That is to say, when I put my Confucian hat on, the whole system of selecting managers based on a proxy measure that's gameable feels too Legalist. [The actual answer to my question is "getting rid of poor rules would be a low priority, because the poor rules wouldn't impede righteous conduct, but they still would try to get rid of them."]
Like, if I had to point at the difference between the two, the difference is where the put the locus of value. The Confucian ruler is primarily focused on making the state good, and surrounding himself with people who are primarily focused on making the state good. The Legalist ruler is primarily focused on surviving and thriving, and so tries to set up systems that cause people who are primarily focused on surviving and thriving to do the right thing. The Confucian imagines that you can have a large shared value; the Legalist imagines that you will necessarily have many disconnected and contradictory values.
The difference between hiring for regular companies and EA orgs seems relevant. Often, applicants for regular companies want the job, and standard practice is to attempt to trick the company into hiring them, regardless of qualification. Often, applicants for EA orgs only want the job if and only if they're the right person for the job; if I'm trying to prevent asteroids from hitting the Earth (or w/e) and someone else could do a better job of it than I could, I very much want to get out of their way and have them do it instead of me. As you mention in the post, this just means you get rid of the part of interviews where gaming is intentional, and significant difficulty remains. [Like, people will be honest about their weaknesses and try to be honest about their strengths, but accurately measuring those and fit with the existing team remains quite difficult.]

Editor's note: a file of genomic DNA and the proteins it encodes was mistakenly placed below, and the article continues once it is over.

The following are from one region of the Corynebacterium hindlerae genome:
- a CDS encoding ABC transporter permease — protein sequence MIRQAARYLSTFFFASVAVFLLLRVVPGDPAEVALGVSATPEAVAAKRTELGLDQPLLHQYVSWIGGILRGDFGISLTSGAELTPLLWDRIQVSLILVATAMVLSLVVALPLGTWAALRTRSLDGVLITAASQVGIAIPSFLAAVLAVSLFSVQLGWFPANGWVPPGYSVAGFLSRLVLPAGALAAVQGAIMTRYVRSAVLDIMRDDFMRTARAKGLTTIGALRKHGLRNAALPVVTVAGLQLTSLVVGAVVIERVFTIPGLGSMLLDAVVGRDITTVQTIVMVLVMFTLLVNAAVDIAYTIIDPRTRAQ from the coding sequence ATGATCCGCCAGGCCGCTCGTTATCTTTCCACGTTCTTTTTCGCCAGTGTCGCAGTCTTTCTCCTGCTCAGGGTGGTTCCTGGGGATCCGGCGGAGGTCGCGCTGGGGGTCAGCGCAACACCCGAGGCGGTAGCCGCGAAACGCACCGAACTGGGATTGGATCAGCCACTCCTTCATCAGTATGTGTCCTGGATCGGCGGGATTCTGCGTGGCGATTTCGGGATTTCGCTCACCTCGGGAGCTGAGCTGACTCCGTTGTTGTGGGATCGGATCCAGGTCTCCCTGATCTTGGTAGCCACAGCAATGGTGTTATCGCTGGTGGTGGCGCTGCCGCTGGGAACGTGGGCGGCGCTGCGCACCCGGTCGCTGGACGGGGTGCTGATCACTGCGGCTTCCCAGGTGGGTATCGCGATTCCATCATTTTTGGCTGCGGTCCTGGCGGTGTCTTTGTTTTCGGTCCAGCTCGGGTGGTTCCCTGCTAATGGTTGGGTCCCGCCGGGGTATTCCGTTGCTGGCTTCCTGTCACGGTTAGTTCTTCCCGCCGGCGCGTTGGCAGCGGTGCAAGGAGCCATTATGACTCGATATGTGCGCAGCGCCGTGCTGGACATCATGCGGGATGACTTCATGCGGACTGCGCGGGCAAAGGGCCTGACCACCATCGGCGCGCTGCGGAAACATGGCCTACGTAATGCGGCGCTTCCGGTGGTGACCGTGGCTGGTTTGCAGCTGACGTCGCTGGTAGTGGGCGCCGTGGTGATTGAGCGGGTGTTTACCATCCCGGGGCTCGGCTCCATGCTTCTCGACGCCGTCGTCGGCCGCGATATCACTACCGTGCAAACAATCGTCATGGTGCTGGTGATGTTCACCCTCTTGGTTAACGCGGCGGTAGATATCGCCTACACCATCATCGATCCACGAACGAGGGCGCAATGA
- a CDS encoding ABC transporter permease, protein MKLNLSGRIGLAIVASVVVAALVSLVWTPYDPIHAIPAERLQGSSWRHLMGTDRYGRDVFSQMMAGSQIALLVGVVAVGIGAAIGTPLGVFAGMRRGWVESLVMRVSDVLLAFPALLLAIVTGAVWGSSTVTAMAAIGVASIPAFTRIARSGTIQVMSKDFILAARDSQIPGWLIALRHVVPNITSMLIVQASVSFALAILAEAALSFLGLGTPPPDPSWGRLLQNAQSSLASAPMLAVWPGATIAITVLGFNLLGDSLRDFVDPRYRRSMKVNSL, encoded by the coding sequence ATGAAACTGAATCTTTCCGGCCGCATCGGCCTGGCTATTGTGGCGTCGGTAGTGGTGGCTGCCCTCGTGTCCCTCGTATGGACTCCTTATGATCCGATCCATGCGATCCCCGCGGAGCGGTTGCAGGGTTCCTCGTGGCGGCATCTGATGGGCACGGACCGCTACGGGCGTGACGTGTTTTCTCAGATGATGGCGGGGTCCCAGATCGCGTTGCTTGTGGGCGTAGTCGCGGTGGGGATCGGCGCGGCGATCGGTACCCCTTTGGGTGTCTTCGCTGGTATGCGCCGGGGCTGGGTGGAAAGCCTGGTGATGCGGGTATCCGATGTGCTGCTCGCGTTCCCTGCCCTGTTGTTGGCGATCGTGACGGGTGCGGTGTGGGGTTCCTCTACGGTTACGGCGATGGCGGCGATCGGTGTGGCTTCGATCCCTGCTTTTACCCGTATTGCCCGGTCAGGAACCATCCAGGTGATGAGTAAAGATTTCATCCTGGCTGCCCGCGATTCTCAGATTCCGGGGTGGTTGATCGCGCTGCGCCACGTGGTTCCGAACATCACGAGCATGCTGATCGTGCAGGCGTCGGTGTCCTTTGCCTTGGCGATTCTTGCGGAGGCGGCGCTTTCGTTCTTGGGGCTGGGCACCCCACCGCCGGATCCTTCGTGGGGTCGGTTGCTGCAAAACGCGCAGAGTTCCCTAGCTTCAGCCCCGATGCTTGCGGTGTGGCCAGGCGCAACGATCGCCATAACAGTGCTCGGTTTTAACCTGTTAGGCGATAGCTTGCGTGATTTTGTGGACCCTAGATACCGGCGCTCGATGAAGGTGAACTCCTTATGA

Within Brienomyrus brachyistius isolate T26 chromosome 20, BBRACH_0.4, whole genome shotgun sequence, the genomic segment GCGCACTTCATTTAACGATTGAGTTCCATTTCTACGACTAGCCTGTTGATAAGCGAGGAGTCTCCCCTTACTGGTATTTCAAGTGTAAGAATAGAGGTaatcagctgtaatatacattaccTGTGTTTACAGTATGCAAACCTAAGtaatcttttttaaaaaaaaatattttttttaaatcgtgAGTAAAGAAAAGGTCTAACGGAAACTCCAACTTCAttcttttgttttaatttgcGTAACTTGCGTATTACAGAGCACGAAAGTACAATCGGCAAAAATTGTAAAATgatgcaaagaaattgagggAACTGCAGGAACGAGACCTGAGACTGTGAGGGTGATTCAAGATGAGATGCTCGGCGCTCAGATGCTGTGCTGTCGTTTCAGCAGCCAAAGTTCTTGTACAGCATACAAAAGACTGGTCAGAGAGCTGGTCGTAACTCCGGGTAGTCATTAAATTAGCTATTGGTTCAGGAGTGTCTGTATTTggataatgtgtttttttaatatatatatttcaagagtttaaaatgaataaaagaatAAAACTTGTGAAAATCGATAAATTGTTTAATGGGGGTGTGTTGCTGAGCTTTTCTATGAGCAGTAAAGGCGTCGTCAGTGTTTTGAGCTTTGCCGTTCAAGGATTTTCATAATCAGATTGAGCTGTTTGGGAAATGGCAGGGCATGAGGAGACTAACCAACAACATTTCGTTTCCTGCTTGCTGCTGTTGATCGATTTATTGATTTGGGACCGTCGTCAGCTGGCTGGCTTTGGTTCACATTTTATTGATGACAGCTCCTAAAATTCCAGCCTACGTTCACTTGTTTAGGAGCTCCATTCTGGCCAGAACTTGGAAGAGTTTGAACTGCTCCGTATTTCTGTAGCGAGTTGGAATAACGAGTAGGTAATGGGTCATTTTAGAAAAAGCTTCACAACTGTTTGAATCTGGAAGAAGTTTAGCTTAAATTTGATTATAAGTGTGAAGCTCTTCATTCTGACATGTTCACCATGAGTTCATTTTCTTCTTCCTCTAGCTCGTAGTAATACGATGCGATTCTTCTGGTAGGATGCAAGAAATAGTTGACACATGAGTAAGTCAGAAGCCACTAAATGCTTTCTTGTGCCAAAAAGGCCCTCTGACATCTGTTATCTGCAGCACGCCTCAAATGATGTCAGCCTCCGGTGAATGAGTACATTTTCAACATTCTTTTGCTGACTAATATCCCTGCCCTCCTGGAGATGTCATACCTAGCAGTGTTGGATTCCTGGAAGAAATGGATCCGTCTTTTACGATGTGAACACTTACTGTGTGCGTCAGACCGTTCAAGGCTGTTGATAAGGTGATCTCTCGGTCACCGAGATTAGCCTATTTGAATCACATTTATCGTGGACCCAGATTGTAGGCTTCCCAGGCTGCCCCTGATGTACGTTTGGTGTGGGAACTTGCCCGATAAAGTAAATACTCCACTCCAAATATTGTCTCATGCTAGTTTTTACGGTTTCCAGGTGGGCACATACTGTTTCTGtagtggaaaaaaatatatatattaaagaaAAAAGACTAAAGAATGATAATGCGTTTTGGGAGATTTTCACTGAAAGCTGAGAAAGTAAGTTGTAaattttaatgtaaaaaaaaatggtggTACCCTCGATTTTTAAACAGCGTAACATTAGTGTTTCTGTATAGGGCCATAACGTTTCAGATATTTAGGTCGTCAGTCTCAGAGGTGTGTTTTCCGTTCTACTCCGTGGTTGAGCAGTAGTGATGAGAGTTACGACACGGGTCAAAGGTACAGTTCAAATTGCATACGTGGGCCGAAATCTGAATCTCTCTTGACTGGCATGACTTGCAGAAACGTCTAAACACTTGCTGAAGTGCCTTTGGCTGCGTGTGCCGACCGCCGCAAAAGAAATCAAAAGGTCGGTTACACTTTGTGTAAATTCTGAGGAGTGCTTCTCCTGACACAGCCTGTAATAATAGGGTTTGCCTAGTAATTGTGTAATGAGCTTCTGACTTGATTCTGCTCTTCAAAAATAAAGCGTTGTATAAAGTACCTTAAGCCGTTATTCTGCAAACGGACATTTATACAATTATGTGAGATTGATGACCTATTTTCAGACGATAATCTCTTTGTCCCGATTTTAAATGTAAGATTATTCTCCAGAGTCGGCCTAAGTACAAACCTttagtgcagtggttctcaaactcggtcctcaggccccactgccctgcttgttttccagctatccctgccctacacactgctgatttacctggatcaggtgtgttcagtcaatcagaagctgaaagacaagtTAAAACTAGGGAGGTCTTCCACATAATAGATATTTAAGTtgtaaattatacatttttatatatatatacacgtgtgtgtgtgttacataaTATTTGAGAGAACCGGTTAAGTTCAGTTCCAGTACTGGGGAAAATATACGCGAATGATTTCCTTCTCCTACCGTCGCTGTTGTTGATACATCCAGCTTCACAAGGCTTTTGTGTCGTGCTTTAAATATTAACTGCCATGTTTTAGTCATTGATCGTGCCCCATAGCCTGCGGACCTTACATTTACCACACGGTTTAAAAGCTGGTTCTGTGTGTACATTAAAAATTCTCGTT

Now, where they're trying to put the locus of value doesn't mean their policy prescriptions are helpful. As I understand the Confucian focus on virtue in the leader, the main value is that it's really hard to have subordinates who are motivated by the common good if you yourself are selfish (both because they won't have your example and because the people who are motivated by the common good will find it difficult to be motivated by working for you).
But I find myself feeling some despair at the prospect of a purely Legalist approach to AI Alignment, because it feels like it is fighting against the AI at every step, instead of being able to recruit it to do some of the work for you, and without that last bit I'm not sure how you get extrapolation instead of interpolation. Like, you can trust the Confucian to do the right thing in novel territory, insofar as you gave them the right underlying principles, and the Confucian is operating at a philosophical level where you can give them concepts like corrigibility (where they not only want to accept correction from you, but also want to preserve their ability to accept correction for you, and preserve their preservation of that ability, and so on) and the map-territory distinction (where they want their sensors to be honest, because in order to have lots of strawberries they need their strawberry-counter to be accurate instead of inaccurate). In Legalism, the hope is that the overseer can stay a step ahead of their subordinate; in Confucianism, the hope is that everyone can be their own overseer.[Of course, defense in depth is useful; it's good to both have trust in the philosophical competence of the system and have lots of unit tests and restrictions in case you or it are confused.]
"Completely adversarial" also better captures the strange feature of zero-sum games where doing damage to your opponent, by the nature of it being zero-sum, necessarily means improving your satisfaction, which is a very narrow class of situations.